I was also manifestly inspired by Stephanie Smith and Jay Babcock. I came across an article on their experimental homestead and farms in the Mojave, and I knew I wanted to connect with Stephanie. She is a Harvard-trained architectural designer doing brilliant, green things in Joshua Tree. We’ve visited over eco-choices for the Airstream and tiny homes in general. She is the one who inspired me to approach my renovation by practicing mutual aid wherever possible. I’ve still got a lunch scheduled with her once I make it back up to J-Tree, just so I can pick her brain. Her cabins are available on Airbnb. Book a stay at one of them to try out living with solar-powered energy or a compost toilet.

If you’re already finished, how does it feel to complete such a difficult, time-consuming project?

When I envisioned buying my Airstream, I imagined a very marked day of departure whilst I drove off into the sunset on our new adventure. It didn’t pan out that way; it was more of a slow unfolding of petals – sometimes damned thorns –from one transition into the other. Life often has other plans for us, and because I had learned to be flexible in the process, it served me well as I found myself taking one step forward and two steps back for awhile, rather than sprinting out the door.  But I did have a moment. It came for me in a quiet, wet morning in the Buffalo Argosy. While bundled under Pendleton blankets, I listened the rain to the pattering on our roof and my son cuddling with his puppy, talking about all the places she was going to go with us. And I remembered the Argosy was never the end goal, it was always the conduit, a container. It shelters us, supports us, and moves us toward our horizons. That is a powerful feeling for a mother. More than once, I’ve whispered thank you

If you haven’t yet finished, what are you looking forward to most when you do complete your project? How do you think you’ll feel?

I’ll be feeling the cherry on top when that wood stove goes in. If I’m going to be self-contained, it just makes sense to go all the way with the concept. And nothing beats the smell of sweetgrass tossed on top of freshly chopped wood.    

What's your living situation or what will it be when you complete your project? Are you stationary? Mobile? A bit of both?

After the winter passes, we’ll be moving onward. This painted pony will be taking us to California and eventually toward those Northern Lights. 

What is life like, today, in your caravan? 

At the moment, we’re in the throes of winter and puppy land. Much like the Argosy, our Aussie pup requires a certain pace for us right now. We love our slow mornings with Pax, books, and hot tea. When we have a fire ring available, I cook breakfast bacon and eggs in my Lodge skillet outside over a fire because nothing tastes better than campfire bacon. In the Argosy, we wake up with the sun and go to sleep to each other’s conversations. The light shifts like water across our blue linens when we wake up and splays shapes from our Migration curtain on our walls in the evening. Reading, praying, and talking together in the mornings before we dive into laptop work or studies or go do life sets our entire day on a more peaceful trajectory, like taking a snapshot.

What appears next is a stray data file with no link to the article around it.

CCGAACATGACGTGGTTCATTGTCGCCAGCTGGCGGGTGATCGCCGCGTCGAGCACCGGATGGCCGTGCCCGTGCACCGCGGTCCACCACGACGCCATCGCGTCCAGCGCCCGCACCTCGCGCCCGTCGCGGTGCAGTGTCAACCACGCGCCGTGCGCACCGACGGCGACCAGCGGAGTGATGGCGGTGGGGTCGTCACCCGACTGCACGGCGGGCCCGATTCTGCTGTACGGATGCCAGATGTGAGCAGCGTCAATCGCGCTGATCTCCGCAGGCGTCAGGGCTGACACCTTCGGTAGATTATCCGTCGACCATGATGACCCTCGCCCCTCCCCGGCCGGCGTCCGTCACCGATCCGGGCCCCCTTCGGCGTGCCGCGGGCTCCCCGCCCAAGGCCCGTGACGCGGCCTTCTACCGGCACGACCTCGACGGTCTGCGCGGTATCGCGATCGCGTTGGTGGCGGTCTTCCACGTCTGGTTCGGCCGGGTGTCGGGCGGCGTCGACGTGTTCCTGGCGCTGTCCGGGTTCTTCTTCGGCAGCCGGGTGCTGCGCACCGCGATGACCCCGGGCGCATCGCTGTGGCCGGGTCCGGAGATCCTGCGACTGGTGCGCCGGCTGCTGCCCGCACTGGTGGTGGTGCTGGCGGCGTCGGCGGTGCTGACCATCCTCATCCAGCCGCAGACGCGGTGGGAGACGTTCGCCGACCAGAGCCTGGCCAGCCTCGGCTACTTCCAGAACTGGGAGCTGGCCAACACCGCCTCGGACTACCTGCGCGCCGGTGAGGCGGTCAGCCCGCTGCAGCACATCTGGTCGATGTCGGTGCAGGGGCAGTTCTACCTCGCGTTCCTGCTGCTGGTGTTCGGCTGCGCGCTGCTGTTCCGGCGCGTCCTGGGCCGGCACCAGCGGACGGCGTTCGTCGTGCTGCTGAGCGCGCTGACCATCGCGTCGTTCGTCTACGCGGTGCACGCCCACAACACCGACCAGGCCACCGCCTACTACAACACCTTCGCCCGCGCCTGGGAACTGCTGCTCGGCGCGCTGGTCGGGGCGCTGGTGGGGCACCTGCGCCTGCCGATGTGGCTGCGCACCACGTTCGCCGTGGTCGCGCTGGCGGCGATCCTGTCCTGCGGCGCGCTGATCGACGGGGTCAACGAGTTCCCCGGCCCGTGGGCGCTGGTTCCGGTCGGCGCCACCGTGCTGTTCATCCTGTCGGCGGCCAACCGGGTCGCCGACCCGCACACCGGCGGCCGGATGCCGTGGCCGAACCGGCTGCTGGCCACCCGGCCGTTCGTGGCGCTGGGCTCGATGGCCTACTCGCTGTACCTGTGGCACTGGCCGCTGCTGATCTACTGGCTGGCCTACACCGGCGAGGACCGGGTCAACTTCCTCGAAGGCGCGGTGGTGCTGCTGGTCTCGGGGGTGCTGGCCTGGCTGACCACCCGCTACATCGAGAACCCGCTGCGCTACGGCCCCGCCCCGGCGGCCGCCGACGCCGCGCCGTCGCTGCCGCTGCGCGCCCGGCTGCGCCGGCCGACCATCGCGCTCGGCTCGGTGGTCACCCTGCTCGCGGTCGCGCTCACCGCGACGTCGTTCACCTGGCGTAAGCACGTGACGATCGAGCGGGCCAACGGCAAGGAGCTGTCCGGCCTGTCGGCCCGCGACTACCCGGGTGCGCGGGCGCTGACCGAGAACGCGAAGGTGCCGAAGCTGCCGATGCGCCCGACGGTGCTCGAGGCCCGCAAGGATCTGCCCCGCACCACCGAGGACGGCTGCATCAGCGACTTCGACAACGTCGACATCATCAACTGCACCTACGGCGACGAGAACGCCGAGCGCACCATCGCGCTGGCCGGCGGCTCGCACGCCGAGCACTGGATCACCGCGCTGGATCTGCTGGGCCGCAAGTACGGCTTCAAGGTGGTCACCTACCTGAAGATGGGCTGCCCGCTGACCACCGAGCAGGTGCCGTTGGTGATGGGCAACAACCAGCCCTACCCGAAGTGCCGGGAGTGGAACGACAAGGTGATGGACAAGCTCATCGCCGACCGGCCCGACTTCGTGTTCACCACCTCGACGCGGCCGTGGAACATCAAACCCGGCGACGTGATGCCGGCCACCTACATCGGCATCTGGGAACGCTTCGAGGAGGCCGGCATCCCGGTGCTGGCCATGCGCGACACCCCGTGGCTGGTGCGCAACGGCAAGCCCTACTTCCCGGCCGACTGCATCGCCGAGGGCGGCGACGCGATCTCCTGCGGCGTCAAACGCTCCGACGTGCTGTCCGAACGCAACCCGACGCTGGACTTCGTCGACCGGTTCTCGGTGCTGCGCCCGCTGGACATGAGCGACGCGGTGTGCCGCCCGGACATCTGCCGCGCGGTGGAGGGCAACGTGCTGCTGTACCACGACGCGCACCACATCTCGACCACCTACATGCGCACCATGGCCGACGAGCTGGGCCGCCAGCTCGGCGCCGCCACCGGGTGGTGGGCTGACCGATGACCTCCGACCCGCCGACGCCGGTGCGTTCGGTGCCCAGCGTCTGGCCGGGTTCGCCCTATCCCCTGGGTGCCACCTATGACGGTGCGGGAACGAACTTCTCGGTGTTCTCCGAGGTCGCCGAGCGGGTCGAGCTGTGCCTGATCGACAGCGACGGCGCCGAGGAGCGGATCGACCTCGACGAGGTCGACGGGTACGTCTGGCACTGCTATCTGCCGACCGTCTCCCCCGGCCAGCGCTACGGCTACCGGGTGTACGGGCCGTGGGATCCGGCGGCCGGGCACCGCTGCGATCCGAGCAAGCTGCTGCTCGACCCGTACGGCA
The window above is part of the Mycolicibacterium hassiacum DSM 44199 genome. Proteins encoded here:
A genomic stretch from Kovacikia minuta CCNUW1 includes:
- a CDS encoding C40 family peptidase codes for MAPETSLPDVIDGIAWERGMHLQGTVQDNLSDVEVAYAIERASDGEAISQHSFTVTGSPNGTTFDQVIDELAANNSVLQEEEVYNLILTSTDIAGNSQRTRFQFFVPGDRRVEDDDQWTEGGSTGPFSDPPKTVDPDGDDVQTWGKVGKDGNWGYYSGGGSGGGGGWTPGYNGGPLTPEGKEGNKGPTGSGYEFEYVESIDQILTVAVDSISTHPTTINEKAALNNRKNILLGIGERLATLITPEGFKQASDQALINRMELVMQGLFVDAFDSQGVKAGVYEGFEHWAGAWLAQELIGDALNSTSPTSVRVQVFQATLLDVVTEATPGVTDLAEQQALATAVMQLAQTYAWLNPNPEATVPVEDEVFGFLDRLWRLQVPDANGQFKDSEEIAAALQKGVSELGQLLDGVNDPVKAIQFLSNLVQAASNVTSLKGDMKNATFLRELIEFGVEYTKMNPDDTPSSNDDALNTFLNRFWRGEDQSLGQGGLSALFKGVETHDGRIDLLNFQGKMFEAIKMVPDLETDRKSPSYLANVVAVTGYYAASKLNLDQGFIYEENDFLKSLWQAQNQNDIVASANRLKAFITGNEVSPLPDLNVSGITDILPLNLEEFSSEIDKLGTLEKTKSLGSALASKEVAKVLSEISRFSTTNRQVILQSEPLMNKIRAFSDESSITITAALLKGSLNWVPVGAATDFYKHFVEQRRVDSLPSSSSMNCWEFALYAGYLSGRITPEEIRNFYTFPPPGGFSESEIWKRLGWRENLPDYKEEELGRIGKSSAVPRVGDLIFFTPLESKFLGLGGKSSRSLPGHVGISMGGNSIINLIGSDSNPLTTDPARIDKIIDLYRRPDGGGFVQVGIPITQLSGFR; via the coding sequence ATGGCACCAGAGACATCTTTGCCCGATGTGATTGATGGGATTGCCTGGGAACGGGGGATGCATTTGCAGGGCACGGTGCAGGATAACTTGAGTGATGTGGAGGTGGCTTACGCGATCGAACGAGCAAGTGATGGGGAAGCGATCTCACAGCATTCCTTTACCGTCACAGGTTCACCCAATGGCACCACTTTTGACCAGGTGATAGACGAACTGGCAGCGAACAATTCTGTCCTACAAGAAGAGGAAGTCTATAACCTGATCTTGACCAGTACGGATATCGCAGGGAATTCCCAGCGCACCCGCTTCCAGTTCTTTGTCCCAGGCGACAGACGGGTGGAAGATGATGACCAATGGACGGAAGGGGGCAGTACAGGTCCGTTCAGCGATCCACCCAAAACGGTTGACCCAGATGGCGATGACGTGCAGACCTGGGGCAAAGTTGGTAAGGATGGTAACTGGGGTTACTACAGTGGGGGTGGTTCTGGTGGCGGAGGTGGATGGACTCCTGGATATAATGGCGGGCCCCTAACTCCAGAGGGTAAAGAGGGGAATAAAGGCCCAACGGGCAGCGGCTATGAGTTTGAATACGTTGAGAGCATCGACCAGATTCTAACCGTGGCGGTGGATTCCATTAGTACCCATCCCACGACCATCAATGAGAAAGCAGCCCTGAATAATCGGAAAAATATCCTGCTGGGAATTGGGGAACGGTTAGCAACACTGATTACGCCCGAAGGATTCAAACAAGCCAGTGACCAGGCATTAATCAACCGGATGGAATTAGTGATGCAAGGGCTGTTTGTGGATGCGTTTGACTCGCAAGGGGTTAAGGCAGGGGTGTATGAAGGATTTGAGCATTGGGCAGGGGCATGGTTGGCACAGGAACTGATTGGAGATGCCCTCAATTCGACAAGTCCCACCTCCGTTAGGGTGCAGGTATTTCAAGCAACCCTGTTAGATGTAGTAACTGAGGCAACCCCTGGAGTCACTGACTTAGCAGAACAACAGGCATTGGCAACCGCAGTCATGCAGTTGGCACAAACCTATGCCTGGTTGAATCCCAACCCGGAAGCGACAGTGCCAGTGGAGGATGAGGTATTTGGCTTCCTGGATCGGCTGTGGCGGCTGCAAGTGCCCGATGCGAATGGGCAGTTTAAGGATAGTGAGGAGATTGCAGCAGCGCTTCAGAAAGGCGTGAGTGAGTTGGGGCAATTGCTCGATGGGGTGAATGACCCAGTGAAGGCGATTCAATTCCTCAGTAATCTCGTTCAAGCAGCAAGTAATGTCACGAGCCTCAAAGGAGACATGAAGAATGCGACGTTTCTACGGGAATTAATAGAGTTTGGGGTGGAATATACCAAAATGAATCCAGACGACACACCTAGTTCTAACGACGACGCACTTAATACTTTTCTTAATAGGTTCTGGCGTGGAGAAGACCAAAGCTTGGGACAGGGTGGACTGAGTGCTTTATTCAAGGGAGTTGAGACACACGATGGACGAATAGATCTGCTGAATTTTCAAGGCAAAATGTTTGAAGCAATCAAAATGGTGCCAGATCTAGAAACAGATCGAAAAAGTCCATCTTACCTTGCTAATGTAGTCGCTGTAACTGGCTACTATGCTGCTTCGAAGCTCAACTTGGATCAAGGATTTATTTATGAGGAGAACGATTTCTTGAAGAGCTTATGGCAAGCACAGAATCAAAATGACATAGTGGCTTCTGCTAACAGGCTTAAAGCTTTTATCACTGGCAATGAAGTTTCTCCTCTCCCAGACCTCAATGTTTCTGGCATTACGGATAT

In every way, the fact that it is just the two of us has always given us a strong bond, and the Argosy slowly became a third character in our family. Now that Pax is here, we are experiencing a new character in our story, and it is fun to see how she fits into our lives and how we are teaching her to fit in ours. It’s not perfection, but thank God for wood floors during potty training and for an ever-changing backyard. And of course, our privacy is next to none, but the bathroom has a pocket door and we have privacy when we need it. And for now, that’s enough.

Argosy living just demands a mindful habit of paying better attention to each other, as well as to our home and to wherever we are. We pick up after everything we do right away, and that means Cole’s Lego goes right back into the bin whence it came. The dining table is the hub of our workaday and while we’ve padded it about with sheepskins and pillows, the front door is right beside the table making the world outside a natural extension of our space.

When I’m working away on my laptop and Cole is doing his studies across from me and the tea kettle is whistling, it feels like every other home we’ve ever been in with one big exception. A house has a way of insulating you. It tells you to get comfortable, stay put. Our Argosy offers us the constant invitation to pay attention, to migrate, to see new horizons.  

Sunny, Cole, and Pax, we can't thank you enough to be the folks to start off this series. Your words and your lives are such beautiful reminders and examples to live with truthful intention, to surround ourselves with beauty and purpose, and that our actions are the only honest reflection of our words. That with patience, an earnest heart, and hard work, dreams can be realized so beautifully. 

For more of Sunny's story: